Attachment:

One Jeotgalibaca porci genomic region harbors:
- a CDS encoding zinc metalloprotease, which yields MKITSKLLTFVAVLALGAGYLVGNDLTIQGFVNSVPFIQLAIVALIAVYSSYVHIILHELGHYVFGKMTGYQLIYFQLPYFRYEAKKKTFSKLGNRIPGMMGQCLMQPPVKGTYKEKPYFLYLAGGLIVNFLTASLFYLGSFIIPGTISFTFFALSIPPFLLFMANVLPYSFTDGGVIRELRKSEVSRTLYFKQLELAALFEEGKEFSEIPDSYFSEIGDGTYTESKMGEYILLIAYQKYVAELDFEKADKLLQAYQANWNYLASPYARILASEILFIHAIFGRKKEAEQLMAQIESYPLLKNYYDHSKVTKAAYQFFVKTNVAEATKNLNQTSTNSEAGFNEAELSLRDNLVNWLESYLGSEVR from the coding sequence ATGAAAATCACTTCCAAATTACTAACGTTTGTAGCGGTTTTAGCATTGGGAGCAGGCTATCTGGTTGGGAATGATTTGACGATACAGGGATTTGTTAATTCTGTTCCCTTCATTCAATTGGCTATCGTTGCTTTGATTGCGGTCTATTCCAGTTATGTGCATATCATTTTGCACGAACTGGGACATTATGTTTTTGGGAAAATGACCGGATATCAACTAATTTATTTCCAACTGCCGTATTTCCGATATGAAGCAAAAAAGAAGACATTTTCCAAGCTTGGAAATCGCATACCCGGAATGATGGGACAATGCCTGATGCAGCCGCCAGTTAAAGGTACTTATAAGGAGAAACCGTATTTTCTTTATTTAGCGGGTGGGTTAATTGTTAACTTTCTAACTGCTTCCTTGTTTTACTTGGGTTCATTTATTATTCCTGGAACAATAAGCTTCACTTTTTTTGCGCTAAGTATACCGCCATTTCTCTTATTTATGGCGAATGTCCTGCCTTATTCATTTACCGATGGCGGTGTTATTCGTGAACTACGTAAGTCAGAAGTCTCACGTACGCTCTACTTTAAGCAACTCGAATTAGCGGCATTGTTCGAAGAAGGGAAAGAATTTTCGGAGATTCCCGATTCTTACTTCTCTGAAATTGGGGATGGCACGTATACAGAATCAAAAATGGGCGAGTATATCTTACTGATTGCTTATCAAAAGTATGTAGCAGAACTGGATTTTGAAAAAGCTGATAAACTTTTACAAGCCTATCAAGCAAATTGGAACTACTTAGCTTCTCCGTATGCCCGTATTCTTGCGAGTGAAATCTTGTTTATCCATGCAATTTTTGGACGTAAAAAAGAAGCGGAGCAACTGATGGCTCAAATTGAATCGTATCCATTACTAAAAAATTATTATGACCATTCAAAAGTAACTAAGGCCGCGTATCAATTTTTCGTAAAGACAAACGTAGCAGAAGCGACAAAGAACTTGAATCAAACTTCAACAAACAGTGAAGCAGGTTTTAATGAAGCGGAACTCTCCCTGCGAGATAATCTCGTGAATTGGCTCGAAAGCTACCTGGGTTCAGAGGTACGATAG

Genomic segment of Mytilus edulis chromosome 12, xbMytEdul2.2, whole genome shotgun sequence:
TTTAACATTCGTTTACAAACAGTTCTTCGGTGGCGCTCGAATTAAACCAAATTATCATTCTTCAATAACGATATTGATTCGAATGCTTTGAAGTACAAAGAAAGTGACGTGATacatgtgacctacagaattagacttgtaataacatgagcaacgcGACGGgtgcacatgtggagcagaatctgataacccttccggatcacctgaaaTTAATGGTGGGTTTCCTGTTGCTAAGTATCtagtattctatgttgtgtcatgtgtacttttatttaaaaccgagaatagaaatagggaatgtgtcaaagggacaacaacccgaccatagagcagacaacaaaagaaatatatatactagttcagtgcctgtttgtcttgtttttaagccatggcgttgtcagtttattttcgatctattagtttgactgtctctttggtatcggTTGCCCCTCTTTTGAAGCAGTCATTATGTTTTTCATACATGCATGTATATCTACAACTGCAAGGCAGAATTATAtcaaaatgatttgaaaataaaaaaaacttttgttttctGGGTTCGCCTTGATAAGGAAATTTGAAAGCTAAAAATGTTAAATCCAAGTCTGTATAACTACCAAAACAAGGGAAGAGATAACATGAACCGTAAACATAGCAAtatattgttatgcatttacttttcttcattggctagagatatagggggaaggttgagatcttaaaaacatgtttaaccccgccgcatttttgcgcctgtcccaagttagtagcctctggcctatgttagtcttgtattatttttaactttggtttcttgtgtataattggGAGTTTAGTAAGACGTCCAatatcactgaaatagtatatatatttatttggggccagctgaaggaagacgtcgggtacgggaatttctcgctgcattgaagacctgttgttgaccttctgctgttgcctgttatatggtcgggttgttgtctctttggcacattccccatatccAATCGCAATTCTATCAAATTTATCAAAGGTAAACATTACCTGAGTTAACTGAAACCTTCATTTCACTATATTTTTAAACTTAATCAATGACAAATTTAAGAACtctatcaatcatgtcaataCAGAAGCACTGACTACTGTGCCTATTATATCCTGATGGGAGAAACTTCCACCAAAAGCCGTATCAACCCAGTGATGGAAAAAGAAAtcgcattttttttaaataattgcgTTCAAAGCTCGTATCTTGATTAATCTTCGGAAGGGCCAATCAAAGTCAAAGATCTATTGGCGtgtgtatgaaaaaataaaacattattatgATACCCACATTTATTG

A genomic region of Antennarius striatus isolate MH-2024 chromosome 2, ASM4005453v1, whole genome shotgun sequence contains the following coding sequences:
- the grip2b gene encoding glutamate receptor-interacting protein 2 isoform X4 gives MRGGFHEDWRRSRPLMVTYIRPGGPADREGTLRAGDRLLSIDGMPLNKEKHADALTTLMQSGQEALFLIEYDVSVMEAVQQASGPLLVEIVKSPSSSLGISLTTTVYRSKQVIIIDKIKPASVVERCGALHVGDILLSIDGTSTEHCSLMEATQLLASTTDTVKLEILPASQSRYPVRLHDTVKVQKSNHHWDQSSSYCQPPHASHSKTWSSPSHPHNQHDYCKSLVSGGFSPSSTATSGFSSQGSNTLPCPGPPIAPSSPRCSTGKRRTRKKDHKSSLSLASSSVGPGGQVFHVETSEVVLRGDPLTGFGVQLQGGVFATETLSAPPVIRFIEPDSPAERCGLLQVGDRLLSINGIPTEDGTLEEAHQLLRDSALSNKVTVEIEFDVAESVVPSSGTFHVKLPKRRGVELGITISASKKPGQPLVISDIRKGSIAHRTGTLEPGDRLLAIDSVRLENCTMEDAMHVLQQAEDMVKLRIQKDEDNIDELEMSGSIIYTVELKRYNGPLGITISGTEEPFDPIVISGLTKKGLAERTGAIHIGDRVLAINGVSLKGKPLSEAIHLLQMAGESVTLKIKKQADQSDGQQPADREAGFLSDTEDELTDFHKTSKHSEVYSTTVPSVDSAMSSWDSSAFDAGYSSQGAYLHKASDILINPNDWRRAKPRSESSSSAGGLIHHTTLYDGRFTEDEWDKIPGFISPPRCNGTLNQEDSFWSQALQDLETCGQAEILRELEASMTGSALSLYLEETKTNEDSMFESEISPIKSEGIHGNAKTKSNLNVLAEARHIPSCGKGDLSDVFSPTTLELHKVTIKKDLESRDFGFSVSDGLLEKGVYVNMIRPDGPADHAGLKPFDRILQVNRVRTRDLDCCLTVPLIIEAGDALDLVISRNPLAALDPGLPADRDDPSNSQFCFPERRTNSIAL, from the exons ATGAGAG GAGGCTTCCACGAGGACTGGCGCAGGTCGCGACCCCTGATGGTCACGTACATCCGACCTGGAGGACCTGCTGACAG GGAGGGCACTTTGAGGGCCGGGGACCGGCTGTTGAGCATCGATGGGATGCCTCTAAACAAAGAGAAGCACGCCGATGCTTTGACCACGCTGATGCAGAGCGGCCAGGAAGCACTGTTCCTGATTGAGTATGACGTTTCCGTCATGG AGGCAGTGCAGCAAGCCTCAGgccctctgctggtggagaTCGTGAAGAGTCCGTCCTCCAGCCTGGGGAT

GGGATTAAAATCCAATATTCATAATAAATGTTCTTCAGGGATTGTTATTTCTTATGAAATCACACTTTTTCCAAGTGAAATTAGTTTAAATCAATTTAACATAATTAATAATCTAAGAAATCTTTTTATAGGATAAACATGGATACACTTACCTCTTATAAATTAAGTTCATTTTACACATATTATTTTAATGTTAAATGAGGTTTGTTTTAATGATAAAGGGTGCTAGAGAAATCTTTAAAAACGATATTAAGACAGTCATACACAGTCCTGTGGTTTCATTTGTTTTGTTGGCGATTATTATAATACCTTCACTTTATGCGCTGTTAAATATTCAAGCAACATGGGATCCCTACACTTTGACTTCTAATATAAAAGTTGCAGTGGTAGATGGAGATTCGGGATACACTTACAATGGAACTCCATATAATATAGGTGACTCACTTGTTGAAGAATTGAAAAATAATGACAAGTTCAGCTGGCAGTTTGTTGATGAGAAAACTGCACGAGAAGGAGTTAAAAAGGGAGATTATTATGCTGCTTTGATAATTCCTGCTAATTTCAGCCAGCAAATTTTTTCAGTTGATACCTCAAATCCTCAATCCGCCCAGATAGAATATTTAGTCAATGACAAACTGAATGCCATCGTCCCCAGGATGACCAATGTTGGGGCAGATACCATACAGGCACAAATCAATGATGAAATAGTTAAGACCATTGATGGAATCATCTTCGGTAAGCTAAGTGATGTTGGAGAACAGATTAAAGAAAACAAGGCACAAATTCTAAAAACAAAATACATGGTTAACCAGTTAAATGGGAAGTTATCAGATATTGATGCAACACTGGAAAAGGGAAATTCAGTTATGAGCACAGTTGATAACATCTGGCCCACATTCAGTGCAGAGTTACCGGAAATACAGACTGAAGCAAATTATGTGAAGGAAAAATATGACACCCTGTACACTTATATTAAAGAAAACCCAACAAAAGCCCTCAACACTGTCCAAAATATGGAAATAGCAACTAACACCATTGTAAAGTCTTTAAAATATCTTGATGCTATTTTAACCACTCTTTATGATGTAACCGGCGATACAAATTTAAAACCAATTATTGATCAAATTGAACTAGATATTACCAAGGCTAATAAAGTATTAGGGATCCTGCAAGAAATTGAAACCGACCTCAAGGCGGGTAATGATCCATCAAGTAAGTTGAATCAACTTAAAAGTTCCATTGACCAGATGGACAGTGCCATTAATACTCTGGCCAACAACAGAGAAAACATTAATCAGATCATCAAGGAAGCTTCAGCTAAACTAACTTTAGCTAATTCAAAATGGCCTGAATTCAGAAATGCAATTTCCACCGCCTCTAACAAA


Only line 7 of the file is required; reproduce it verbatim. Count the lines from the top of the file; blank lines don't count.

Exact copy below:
GGGATTAAAATCCAATATTCATAATAAATGTTCTTCAGGGATTGTTATTTCTTATGAAATCACACTTTTTCCAAGTGAAATTAGTTTAAATCAATTTAACATAATTAATAATCTAAGAAATCTTTTTATAGGATAAACATGGATACACTTACCTCTTATAAATTAAGTTCATTTTACACATATTATTTTAATGTTAAATGAGGTTTGTTTTAATGATAAAGGGTGCTAGAGAAATCTTTAAAAACGATATTAAGACAGTCATACACAGTCCTGTGGTTTCATTTGTTTTGTTGGCGATTATTATAATACCTTCACTTTATGCGCTGTTAAATATTCAAGCAACATGGGATCCCTACACTTTGACTTCTAATATAAAAGTTGCAGTGGTAGATGGAGATTCGGGATACACTTACAATGGAACTCCATATAATATAGGTGACTCACTTGTTGAAGAATTGAAAAATAATGACAAGTTCAGCTGGCAGTTTGTTGATGAGAAAACTGCACGAGAAGGAGTTAAAAAGGGAGATTATTATGCTGCTTTGATAATTCCTGCTAATTTCAGCCAGCAAATTTTTTCAGTTGATACCTCAAATCCTCAATCCGCCCAGATAGAATATTTAGTCAATGACAAACTGAATGCCATCGTCCCCAGGATGACCAATGTTGGGGCAGATACCATACAGGCACAAATCAATGATGAAATAGTTAAGACCATTGATGGAATCATCTTCGGTAAGCTAAGTGATGTTGGAGAACAGATTAAAGAAAACAAGGCACAAATTCTAAAAACAAAATACATGGTTAACCAGTTAAATGGGAAGTTATCAGATATTGATGCAACACTGGAAAAGGGAAATTCAGTTATGAGCACAGTTGATAACATCTGGCCCACATTCAGTGCAGAGTTACCGGAAATACAGACTGAAGCAAATTATGTGAAGGAAAAATATGACACCCTGTACACTTATATTAAAGAAAACCCAACAAAAGCCCTCAACACTGTCCAAAATATGGAAATAGCAACTAACACCATTGTAAAGTCTTTAAAATATCTTGATGCTATTTTAACCACTCTTTATGATGTAACCGGCGATACAAATTTAAAACCAATTATTGATCAAATTGAACTAGATATTACCAAGGCTAATAAAGTATTAGGGATCCTGCAAGAAATTGAAACCGACCTCAAGGCGGGTAATGATCCATCAAGTAAGTTGAATCAACTTAAAAGTTCCATTGACCAGATGGACAGTGCCATTAATACTCTGGCCAACAACAGAGAAAACATTAATCAGATCATCAAGGAAGCTTCAGCTAAACTAACTTTAGCTAATTCAAAATGGCCTGAATTCAGAAATGCAATTTCCACCGCCTCTAACAAA